The aging process of your automobile components cannot be avoided. Sooner or later your car parts will succumb to the terrible effects of wear and tear. What you can do instead is reverse the effects of aging. One way to slow down the aging process of certain parts is to change tires. If you change the position of your tires from time to time, tire wear will become more even, which contributes to long-lasting rubber components. Since most of us drive every day, how often should you change tires?
What types of tire rotation are there?
Let’s have a basic understanding about tire rotation first, in case you want to do it yourself. You can’t just take your tires off and place them anywhere around the vehicle.
There are several factors you need to take seriously or else your car will move abnormally after your do-it-yourself tire change. Are your tires different sizes? Is there a spare wheel on the back of your vehicle? Do you drive a four-wheel drive, all-wheel drive, rear-wheel drive or front-wheel drive car? Finally, do you have directional or non-directional tires? That last bit is crucial for directional tires turn in one direction only.
Without further ado, here are several types of hoop rotation:
side by side
This applies to tires of different sizes. Simply put, the front tires swap positions with each other. The same goes for the rear tires.
Obviously, this type of rotation is intended for vehicles with a full-fledged spare wheel at the back. However, the samples we are going to give you are only for non-directional spare tires that are not marked for temporary use. Your spare wheel should be the same size as your four main wheels. If, despite the necessity, you decide against the five-tire rotation, your spare tire—once mounted—would have a different tread depth than the other three. The result is excessive force applied to your car’s powertrain.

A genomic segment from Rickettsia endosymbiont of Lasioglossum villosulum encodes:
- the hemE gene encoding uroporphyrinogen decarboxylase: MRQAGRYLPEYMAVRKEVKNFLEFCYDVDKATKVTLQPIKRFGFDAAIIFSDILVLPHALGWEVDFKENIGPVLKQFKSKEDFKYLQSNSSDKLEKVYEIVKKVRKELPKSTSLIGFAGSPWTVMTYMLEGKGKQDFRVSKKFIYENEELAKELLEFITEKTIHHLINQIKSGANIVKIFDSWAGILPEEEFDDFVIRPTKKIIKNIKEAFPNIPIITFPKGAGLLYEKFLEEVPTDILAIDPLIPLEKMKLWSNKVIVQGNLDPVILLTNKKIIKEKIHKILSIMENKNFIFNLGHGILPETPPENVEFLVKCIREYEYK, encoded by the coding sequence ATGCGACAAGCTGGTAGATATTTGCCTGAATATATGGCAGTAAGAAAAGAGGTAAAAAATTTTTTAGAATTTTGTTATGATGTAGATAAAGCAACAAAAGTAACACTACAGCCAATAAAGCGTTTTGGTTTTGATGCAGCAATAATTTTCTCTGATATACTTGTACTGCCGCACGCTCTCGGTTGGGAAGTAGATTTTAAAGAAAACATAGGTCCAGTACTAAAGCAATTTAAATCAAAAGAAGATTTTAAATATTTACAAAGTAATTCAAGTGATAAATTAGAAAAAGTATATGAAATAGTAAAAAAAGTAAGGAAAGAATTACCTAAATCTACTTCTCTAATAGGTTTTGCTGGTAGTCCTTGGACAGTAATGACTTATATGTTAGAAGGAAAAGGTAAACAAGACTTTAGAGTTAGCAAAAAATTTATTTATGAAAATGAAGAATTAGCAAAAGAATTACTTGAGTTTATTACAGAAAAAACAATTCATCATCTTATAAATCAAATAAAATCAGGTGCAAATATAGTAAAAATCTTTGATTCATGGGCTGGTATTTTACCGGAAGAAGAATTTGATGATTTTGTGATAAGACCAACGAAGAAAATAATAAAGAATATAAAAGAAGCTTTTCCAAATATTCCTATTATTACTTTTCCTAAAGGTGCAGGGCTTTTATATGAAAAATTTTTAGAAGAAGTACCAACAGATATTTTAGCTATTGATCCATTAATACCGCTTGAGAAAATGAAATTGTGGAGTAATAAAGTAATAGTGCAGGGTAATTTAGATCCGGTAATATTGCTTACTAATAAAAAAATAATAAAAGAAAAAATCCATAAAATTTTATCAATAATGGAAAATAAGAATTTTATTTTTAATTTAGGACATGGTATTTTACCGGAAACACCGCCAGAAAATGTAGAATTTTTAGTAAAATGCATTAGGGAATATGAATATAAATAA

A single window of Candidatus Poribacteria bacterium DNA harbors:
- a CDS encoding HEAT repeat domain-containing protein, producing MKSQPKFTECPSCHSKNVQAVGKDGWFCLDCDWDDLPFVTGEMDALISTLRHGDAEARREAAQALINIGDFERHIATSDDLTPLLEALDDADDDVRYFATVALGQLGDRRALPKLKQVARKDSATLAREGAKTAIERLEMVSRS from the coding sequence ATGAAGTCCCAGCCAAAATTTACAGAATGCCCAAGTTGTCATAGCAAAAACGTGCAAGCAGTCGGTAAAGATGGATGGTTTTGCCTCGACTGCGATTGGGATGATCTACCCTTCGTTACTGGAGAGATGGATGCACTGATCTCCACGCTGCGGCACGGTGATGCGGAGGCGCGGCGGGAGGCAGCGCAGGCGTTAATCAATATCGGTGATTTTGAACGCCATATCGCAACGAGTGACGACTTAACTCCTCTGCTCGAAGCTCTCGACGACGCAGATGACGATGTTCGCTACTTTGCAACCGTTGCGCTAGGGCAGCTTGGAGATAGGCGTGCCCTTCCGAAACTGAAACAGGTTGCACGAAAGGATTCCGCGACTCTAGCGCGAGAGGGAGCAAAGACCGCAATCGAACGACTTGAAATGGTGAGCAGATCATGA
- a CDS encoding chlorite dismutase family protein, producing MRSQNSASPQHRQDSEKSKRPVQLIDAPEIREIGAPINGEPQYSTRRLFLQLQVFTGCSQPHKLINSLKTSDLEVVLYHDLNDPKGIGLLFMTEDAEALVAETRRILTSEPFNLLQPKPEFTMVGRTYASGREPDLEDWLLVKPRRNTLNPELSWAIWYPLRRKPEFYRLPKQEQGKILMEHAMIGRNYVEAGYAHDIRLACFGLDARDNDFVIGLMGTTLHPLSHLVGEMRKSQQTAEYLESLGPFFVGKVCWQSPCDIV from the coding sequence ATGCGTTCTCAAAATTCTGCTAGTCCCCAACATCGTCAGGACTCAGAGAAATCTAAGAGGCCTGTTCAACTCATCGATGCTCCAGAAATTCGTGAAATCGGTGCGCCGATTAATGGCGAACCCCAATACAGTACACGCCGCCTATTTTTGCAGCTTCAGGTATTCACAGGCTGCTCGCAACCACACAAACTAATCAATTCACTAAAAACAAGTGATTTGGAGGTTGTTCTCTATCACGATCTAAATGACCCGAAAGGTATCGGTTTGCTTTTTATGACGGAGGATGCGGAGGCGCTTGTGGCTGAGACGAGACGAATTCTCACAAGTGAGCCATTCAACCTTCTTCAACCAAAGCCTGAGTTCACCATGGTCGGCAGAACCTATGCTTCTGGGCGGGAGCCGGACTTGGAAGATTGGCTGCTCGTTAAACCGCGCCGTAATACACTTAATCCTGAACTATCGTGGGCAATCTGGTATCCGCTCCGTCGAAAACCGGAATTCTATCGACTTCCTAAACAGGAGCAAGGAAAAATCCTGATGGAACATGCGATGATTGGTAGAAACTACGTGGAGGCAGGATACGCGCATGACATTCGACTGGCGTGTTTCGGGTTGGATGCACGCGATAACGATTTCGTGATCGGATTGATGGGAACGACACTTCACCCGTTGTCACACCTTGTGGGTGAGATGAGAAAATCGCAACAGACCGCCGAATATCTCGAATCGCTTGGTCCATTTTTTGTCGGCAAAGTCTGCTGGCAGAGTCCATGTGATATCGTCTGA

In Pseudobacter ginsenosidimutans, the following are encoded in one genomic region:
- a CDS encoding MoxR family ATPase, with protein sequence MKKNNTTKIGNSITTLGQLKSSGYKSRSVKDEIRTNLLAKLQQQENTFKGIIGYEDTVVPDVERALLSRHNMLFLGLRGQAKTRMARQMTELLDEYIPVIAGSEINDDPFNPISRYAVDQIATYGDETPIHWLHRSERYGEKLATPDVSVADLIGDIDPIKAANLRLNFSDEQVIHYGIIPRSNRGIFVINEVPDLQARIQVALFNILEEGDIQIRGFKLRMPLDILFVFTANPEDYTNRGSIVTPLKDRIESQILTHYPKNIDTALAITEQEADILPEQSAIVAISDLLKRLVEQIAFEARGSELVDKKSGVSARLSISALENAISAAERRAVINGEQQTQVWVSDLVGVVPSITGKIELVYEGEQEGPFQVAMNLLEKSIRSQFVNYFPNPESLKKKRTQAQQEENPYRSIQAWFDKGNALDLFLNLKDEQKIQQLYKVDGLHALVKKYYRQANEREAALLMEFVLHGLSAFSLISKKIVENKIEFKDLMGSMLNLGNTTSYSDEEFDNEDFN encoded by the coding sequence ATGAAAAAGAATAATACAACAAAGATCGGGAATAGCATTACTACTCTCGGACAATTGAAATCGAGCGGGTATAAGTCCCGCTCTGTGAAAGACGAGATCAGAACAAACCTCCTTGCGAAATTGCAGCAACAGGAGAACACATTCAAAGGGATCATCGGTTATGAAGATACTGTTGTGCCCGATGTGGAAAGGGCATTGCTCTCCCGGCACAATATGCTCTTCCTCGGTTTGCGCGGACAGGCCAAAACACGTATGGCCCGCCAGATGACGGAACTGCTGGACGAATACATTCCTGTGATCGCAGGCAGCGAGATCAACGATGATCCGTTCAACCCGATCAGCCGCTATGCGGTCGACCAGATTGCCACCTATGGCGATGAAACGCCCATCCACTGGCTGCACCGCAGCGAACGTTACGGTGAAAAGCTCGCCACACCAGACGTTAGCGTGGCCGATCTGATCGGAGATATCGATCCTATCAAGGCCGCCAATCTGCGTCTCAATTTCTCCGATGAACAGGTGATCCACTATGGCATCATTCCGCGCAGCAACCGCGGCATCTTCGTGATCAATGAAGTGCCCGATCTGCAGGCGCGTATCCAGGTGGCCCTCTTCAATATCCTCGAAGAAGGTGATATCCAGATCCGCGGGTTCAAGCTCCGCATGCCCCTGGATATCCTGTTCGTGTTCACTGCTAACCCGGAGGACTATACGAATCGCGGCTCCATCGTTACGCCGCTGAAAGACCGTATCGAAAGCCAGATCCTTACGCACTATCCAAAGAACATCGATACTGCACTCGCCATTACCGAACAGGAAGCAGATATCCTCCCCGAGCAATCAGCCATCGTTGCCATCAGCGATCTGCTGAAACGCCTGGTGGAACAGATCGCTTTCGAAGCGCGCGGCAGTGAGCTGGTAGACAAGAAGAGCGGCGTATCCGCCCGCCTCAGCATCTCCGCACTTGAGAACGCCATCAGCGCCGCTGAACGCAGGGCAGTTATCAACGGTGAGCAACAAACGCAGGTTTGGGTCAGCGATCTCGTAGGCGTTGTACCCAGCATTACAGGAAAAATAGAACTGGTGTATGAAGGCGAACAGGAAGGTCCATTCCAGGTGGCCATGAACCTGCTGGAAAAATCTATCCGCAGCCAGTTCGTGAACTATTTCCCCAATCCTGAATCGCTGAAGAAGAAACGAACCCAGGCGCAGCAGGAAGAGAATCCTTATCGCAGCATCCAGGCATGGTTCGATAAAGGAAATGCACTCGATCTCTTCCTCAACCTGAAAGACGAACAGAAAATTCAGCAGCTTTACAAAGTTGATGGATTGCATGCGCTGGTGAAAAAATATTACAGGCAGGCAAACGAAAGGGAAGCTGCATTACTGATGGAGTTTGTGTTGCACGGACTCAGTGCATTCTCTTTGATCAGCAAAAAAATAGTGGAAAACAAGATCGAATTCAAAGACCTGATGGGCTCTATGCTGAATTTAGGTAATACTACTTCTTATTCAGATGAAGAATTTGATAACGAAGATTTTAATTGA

If your owner’s manual doesn’t include recommended tire rotation patterns, consider the following options instead:
The forward cross pattern is for a front wheel drive vehicle. The rear tires are transferred to the front tires, but they must occupy opposite positions. Meanwhile, the front tire moves from the left to the back. It must still be on the same page. It should be left all alone. Next, the spare wheel is moved to the rear position on the right. Lastly, the front tire from the right side becomes the new spare tire.
On the other hand, the rear cross pattern is obvious for rear wheel drive. It is also applicable to four-wheel drive. The first thing to transfer is the rear tire on the left. It should move forward but still on the left side. The same applies to the right rear tire. Meanwhile, the right front tire that you removed goes onto the left rear tire. As for the spare wheel, it should be transferred to the right rear wheel. The new spare wheel is the front tire from the left side.
Regarding four-wheel drive and rear-wheel drive cars that have non-directional tires of exactly the same size, a rear-facing cross is an ideal pattern. The rear tires are simply transferred to the front section while keeping their side. Meanwhile, the front tires move backwards, but on opposite sides.